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Software Bug Open Source Security

Are All Bugs Shallow? Questioning Linus's Law 596

Posted by kdawson
from the defending-a-shibboleth dept.
root777 writes to point out a provocative blog piece by a Microsoft program manager, questioning one of the almost unquestioned tenets of open source development: that given enough eyeballs, all bugs are shallow. Are they? Shawn Hernan looks at DARPA's Sardonix experiment and the Coverity static-analysis bug discovery program in open source projects to conclude that perhaps not enough eyeballs are in evidence. Is he wrong? Why? "Most members of the periphery [those outside the core developer group] do not have the necessary debugging skills ... the vast numbers of 'eyeballs' apparently do not exist. ... [C]ode review is hardly all that makes software more secure. Getting software right is very, very difficult. ... Code review alone is not sufficient. Testing is not sufficient. Tools are not sufficient. Features are not sufficient. None of the things we do in isolation are sufficient. To get software truly correct, especially to get it secure, you have to address all phases of the software development lifecycle, and integrate security into the day-to-day activities."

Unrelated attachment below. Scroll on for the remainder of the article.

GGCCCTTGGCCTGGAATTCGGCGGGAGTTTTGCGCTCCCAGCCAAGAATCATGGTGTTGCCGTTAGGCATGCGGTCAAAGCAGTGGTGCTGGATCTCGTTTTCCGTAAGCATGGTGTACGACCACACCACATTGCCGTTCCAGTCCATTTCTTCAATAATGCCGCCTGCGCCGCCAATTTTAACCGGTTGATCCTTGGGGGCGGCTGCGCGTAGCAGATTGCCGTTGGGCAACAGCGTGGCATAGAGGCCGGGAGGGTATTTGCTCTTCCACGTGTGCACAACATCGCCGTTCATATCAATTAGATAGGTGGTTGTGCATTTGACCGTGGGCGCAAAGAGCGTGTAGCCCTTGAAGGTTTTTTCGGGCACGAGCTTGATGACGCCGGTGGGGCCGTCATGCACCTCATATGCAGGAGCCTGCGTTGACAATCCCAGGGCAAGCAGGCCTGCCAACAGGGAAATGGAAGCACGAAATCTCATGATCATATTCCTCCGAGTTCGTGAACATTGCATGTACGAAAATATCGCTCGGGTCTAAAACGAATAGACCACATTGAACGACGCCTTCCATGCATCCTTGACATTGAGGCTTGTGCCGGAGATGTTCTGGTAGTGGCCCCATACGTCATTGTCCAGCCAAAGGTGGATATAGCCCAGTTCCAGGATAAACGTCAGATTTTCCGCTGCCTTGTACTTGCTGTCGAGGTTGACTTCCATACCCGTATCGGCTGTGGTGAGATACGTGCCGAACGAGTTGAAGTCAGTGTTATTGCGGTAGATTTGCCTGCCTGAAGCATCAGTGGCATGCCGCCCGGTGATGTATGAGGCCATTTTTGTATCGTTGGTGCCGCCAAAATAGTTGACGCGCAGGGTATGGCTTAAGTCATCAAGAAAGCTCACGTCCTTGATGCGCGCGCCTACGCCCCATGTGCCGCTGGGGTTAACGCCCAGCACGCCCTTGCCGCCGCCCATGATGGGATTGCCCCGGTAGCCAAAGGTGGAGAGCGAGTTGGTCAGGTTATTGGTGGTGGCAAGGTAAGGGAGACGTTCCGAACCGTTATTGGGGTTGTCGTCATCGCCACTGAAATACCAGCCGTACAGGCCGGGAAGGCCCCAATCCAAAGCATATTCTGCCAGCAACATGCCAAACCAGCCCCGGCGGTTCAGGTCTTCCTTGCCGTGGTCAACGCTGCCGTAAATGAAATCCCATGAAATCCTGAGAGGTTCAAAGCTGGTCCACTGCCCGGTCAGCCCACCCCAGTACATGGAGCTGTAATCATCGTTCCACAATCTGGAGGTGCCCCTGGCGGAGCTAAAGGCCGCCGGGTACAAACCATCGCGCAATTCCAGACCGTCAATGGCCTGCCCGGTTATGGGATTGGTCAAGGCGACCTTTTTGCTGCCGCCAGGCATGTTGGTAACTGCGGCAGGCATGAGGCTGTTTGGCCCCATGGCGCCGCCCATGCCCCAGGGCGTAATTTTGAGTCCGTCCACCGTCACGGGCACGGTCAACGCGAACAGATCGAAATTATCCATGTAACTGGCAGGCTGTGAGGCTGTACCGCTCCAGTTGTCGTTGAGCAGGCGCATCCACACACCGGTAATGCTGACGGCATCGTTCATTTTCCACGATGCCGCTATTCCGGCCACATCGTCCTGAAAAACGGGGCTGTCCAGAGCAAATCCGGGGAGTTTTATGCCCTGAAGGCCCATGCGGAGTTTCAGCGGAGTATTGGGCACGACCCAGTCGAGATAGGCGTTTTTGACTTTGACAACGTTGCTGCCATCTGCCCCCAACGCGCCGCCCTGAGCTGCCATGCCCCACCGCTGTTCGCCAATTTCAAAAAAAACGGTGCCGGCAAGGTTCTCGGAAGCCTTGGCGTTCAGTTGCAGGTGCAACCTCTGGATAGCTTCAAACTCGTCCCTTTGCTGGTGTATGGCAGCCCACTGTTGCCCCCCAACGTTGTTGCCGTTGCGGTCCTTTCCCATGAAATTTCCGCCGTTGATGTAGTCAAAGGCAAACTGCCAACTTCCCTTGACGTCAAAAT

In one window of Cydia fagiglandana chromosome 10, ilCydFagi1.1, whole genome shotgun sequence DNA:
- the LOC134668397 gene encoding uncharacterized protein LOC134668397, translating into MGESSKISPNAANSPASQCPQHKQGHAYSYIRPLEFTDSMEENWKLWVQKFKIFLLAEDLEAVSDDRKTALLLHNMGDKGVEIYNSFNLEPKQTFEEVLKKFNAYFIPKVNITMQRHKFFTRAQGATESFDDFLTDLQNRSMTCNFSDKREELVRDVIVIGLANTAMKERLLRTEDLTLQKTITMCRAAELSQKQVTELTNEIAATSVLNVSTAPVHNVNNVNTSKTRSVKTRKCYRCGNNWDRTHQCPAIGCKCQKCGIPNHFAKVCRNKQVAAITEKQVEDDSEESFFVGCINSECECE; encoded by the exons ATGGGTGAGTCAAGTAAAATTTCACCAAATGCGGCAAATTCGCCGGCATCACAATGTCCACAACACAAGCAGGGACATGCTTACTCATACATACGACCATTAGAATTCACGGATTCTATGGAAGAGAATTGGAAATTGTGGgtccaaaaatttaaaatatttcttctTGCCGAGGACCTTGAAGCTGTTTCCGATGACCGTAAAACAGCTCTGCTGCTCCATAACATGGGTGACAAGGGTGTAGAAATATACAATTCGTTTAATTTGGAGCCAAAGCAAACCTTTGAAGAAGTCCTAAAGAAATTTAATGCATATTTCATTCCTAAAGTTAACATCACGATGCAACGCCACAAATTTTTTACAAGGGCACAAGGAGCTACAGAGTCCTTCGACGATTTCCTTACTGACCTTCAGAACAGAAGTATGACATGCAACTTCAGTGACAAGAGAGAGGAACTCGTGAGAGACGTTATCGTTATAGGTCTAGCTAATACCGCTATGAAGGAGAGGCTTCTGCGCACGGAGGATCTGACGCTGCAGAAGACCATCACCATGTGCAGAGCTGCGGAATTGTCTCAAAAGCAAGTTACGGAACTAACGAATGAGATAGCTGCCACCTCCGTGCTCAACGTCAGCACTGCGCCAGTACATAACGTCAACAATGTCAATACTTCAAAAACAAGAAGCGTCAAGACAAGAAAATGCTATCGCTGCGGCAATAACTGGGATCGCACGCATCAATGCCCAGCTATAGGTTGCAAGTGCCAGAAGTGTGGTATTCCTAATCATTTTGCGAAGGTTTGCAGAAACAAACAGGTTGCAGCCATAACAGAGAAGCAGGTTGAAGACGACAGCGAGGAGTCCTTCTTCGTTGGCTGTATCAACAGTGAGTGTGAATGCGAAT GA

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Are All Bugs Shallow? Questioning Linus's Law

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  • by Zebra_X (13249) on Tuesday February 16, 2010 @12:47AM (#31152216)

    But then again, you get what you pay for so... oh wait

  • by iserlohn (49556) on Tuesday February 16, 2010 @12:53AM (#31152244) Homepage

    "The proof of the pudding is in the eating", or as in the case of Microsoft, "the proof of the FUDding is in the beating"...

  • by haruchai (17472) on Tuesday February 16, 2010 @01:39AM (#31152514)

    Let me rephrase this for him -

    "For 25 years, we deliberately chose to ignore the bitter lessons that were learned by the big vendors, to take shortcuts
    to ship shit software first and fix it later and to build up massive layers of cruft in the name of backward compatibility. Now we are caught in a nice pickle
    as we've spent years trying fill the leaks in our crap - some of which is so insecure that, 8 years after the launch, we still have record numbers of bugs in
    Windows XP almost every fucking Patch Tuesday -and restructure it into something rock solid.